WHEN NOTHING STAYS THE SAME

                                                  Nothing is nothing.
                                                  Nothing is not nothing.
                                                  Nothing is next to nothing.

                                                                 – James Galvin (“Woman Walking a One-Kick Dog
                                                                                Along An Asymptotic Curve”)

 

I

I want to be among oak trees
and big rocks that the natives held
sacred—solid and dense things

that neither charge nor change
much in tumultuous times—
good company for the spirit.

Quail have taken the garden,
moved-in for the moment, stroll
with impunity and giggle at

the cats. It hasn’t rained.
Only nothing stays the same,
but even that could change.

 

II

We walk the edge, hear voices
coming from no where, triggered
by circumstance, by details aligned

like stars in ever-expanding space,
black, we presume, as the ace of spades.
Yet, I hear my mother’s voice,

judgmental tone and see
through her buried eyelids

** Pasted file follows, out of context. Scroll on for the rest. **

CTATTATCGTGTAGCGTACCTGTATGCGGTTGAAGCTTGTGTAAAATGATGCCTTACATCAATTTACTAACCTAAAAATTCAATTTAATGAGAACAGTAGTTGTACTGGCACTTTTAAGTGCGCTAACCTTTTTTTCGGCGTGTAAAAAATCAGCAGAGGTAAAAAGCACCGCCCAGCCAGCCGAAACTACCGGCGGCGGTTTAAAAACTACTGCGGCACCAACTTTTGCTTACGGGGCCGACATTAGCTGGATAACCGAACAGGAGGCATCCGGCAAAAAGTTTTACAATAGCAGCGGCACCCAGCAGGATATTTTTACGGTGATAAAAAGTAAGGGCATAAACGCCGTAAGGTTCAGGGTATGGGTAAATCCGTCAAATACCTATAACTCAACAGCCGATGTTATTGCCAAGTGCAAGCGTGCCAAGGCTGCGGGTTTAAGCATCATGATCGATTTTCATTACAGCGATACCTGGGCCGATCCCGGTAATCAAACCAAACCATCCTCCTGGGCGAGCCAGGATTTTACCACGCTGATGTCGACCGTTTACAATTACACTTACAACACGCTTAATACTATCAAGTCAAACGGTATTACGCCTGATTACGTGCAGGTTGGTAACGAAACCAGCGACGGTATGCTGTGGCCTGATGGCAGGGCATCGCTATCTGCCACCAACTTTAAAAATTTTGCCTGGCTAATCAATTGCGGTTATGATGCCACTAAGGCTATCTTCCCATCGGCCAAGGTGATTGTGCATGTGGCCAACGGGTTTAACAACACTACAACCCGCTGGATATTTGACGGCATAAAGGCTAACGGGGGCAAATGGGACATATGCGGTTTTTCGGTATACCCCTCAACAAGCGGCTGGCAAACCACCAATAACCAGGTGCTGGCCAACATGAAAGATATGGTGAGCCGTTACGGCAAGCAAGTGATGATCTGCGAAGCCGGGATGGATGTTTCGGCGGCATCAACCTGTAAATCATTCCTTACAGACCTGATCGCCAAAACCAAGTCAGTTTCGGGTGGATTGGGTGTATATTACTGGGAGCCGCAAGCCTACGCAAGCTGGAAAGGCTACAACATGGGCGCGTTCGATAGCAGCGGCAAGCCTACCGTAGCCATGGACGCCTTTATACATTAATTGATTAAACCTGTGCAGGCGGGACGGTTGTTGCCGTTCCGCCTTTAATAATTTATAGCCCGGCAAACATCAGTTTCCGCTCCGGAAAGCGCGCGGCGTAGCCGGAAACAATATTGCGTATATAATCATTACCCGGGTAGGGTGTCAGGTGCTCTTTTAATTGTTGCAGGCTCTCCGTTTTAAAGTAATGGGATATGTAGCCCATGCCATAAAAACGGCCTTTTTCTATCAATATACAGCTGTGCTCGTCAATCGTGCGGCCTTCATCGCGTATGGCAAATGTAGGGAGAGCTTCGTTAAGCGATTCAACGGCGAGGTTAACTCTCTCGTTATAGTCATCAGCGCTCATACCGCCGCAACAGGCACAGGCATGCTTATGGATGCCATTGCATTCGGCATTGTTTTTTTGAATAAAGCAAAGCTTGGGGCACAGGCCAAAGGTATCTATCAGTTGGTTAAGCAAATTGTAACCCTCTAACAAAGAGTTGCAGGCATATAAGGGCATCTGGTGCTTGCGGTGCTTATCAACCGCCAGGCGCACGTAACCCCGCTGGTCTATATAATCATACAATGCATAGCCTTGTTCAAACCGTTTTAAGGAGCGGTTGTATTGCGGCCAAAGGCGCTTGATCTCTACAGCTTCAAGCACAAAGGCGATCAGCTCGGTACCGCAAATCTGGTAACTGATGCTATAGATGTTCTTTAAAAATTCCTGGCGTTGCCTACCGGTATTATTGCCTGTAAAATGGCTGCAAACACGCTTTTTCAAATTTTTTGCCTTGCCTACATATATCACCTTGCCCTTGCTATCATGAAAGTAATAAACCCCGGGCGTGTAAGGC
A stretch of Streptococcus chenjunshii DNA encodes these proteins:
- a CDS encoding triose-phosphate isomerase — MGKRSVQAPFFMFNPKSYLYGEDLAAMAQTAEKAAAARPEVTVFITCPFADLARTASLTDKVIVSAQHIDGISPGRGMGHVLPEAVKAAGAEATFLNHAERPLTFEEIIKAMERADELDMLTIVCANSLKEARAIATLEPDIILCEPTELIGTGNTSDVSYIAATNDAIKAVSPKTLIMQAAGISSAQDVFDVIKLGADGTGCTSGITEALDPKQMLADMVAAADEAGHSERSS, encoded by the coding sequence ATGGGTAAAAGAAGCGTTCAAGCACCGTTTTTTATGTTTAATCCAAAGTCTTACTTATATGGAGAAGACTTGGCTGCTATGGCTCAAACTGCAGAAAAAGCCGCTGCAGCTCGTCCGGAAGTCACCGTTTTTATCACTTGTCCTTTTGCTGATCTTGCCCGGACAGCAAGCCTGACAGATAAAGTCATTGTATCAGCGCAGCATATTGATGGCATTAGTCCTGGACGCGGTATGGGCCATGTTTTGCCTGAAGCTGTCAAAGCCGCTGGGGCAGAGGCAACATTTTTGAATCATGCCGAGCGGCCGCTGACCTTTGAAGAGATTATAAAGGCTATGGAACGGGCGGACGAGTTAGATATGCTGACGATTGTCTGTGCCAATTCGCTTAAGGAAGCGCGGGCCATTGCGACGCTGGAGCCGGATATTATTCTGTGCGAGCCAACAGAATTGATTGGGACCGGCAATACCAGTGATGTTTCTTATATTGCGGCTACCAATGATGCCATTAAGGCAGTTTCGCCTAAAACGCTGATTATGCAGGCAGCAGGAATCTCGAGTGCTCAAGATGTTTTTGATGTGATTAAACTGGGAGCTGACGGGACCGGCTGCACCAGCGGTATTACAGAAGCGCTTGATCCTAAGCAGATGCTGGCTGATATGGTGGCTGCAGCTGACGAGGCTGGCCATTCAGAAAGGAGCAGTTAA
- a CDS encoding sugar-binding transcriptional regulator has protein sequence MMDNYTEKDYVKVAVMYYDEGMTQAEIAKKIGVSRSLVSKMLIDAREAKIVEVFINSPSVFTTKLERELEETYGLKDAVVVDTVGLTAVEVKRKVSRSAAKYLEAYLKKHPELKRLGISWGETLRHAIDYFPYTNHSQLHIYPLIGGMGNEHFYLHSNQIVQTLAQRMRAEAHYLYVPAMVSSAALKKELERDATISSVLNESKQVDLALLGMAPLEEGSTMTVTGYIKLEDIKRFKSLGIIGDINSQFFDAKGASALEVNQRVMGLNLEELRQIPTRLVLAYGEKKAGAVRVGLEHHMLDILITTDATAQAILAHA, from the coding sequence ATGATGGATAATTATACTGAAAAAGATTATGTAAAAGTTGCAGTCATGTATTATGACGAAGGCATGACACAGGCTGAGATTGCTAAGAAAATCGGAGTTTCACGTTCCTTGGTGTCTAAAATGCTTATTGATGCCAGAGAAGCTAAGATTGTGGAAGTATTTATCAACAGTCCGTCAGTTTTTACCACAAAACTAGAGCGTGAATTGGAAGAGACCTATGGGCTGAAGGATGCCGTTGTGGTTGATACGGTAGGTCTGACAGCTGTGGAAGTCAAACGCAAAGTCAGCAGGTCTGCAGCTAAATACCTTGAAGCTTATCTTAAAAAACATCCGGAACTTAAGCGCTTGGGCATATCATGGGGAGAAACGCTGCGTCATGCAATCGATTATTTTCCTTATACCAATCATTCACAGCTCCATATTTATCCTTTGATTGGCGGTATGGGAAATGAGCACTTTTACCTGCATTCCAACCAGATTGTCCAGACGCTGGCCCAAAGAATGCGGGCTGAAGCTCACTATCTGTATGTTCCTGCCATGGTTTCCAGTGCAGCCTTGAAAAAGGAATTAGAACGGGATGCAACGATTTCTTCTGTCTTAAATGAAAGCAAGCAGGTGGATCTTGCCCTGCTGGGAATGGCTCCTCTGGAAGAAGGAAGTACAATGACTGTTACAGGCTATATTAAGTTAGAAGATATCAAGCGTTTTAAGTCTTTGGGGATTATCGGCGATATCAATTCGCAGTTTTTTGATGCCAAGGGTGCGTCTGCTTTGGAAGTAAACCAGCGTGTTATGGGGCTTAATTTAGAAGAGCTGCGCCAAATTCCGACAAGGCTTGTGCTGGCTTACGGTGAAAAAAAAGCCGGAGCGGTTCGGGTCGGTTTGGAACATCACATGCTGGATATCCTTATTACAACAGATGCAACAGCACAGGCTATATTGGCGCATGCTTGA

in a box above my father,

both looking up. How she hated
that perspective on her deathbed,
despite the new, light blue dress

for a closed casket—accepted
the inevitable like she always did,
like he trained her, begrudgingly.

 

III

We see Marilyn at the Country Club
at a table of survivors, widows or late
divorces, men gone on without them,

in a doctor’s soft collar she endures,
not interfering with her endearing
sarcasm. “I’ve been thinking a lot,” she

whispers, “about Margaret lately.”
“We have too,” I reply, two weeks
before Thanksgiving and the predictable

storm of alcohol during the holidays,
getting-even with my father, and the rest
of us, for all our expectations.

 

IV

I’ll be wearing khaki slacks, first pants
bought not blue denim for twenty years,
since my father’s funeral, worn now

only twice. She takes her time
critiquing the black Tommy Bahama top,
my leather Crocs to walk a tropic aisle

of plumeria petals swirling in a sea
breeze to give away my daughter
to a handsome, curly-headed Czech.

She is resigned to changing times, as she
shrugs-off her mother’s shrill judgment—
knowing in the end it was close

to nothing, that the only difference
it made was when she was alive,
always hearing voices from the void.

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